As many as eight states are signed up for an HHS initiative intended to integrate behavioral health services within the primary-care setting. The goal is to provide greater and faster access to care for those suffering from mental illness or substance use disorders.
Among the states selected to participate in the two-year demonstration are Oklahoma, Nevada, Oregon, Pennsylvania, New York, New Jersey, Missouri and Minnesota.
The program will focus on Medicaid beneficiaries with serious mental illness, troubled children and patients with long-term drug use disorders.
“These states and their community clinics have done an incredible job in paving the way for the demonstration program,” Deputy Assistant Secretary for Mental Health and Substance Use Kana Enomoto said in a statement. “We look forward to demonstrating that by balancing incentives and accountability, an enhanced level of accessible, comprehensive and quality care can be provided to all Americans.”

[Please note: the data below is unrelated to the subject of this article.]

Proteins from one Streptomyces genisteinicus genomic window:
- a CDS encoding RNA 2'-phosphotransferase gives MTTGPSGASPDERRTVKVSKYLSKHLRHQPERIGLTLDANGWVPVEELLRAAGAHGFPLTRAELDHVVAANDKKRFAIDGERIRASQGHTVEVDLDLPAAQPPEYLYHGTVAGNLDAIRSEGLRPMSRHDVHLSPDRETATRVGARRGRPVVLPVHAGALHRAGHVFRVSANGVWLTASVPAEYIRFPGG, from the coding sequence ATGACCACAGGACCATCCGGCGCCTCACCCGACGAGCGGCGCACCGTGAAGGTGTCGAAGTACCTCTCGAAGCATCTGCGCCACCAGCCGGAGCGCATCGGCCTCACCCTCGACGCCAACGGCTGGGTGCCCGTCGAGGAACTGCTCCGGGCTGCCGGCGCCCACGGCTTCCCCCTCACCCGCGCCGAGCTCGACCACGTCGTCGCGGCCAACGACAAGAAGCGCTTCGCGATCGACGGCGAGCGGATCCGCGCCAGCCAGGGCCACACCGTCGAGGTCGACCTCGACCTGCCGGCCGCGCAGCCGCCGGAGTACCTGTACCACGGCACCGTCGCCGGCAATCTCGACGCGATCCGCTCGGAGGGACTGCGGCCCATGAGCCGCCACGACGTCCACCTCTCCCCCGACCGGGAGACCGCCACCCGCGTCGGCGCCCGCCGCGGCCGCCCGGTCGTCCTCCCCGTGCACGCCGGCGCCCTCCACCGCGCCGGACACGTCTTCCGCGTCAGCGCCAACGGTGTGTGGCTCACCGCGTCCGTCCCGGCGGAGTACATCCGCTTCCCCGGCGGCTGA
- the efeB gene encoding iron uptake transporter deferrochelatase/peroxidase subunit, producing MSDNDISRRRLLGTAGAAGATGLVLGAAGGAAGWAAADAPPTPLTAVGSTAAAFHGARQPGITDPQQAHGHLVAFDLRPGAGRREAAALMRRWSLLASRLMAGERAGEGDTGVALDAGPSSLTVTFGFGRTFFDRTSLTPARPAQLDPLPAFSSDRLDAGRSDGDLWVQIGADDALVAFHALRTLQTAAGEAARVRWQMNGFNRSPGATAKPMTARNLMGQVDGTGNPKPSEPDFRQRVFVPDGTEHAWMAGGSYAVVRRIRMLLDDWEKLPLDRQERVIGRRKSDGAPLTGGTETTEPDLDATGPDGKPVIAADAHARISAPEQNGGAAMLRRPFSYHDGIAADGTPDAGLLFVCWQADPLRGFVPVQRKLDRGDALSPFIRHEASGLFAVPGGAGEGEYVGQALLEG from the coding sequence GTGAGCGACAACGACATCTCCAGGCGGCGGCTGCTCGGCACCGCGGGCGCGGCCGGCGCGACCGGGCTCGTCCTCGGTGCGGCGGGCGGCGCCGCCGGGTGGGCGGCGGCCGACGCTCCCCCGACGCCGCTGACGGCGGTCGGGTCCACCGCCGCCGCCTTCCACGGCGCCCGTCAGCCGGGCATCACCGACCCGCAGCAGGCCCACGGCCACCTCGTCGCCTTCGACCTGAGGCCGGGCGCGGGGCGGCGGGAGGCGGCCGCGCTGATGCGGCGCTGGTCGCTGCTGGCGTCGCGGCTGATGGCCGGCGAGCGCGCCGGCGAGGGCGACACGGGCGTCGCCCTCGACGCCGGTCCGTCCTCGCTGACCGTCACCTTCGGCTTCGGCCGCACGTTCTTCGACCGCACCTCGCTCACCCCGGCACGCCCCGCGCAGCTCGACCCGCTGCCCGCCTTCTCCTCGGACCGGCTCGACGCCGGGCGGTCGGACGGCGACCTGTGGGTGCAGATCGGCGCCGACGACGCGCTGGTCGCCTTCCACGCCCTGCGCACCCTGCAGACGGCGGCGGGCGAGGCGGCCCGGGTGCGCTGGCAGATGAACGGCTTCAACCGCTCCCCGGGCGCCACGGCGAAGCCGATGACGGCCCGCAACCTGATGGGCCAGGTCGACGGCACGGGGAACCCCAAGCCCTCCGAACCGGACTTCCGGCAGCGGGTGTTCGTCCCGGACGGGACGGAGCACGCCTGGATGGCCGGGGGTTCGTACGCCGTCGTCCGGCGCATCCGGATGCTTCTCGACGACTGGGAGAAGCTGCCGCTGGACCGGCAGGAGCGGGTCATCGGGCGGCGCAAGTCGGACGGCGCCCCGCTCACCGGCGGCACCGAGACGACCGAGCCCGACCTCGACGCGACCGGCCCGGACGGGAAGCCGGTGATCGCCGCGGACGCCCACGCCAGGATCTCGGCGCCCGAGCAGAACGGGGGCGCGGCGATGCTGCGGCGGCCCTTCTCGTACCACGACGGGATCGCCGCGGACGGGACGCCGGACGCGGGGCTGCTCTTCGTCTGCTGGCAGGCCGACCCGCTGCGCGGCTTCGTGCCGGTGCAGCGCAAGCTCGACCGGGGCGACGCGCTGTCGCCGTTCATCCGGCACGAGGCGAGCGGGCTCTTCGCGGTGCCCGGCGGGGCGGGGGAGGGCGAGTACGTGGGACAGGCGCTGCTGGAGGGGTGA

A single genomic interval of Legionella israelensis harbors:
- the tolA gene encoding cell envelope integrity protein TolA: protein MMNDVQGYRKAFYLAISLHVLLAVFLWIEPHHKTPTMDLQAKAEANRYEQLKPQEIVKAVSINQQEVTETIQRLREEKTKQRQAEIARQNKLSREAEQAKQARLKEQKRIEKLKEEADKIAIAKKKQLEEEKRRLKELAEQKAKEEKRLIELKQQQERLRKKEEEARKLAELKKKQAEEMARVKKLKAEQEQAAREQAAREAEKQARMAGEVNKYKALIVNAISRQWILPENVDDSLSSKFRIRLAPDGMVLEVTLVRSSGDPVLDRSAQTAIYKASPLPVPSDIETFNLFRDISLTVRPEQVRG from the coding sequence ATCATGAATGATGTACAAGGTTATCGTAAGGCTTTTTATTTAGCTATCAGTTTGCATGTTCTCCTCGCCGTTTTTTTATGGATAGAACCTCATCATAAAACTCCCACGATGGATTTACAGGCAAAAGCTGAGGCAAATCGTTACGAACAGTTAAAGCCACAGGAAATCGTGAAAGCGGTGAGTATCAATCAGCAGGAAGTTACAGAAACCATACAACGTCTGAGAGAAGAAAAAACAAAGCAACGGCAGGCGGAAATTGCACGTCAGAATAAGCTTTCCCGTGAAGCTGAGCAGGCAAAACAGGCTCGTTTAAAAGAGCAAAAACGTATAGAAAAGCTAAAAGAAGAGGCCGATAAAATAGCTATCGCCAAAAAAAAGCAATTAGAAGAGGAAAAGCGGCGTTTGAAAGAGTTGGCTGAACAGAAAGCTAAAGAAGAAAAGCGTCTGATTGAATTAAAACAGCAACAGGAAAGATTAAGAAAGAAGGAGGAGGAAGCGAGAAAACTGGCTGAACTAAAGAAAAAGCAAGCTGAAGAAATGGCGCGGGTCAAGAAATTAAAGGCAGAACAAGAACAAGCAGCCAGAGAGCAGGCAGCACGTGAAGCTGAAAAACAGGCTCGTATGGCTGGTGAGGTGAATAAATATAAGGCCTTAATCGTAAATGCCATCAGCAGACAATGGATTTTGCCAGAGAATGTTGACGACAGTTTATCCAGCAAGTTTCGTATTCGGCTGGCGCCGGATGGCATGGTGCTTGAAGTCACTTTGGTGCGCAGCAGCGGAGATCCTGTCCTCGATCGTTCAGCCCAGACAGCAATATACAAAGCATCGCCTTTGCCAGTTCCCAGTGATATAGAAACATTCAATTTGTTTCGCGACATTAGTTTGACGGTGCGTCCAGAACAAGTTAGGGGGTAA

Clinics that qualify for the demonstration will be evaluated on 21 quality measures that gauge their ability to coordinate care with primary-care providers and community hospitals, use evidence-based practices and implement health information technology.
States will have until July 1 to begin their demonstration, with HHS expected to report on the performance of the programs annually beginning next December.
Integrating behavioral health services within primary-care settings has been a growing trend among hospitals in recent years as they face growing demand and a stagnant number of professionals available to provide care.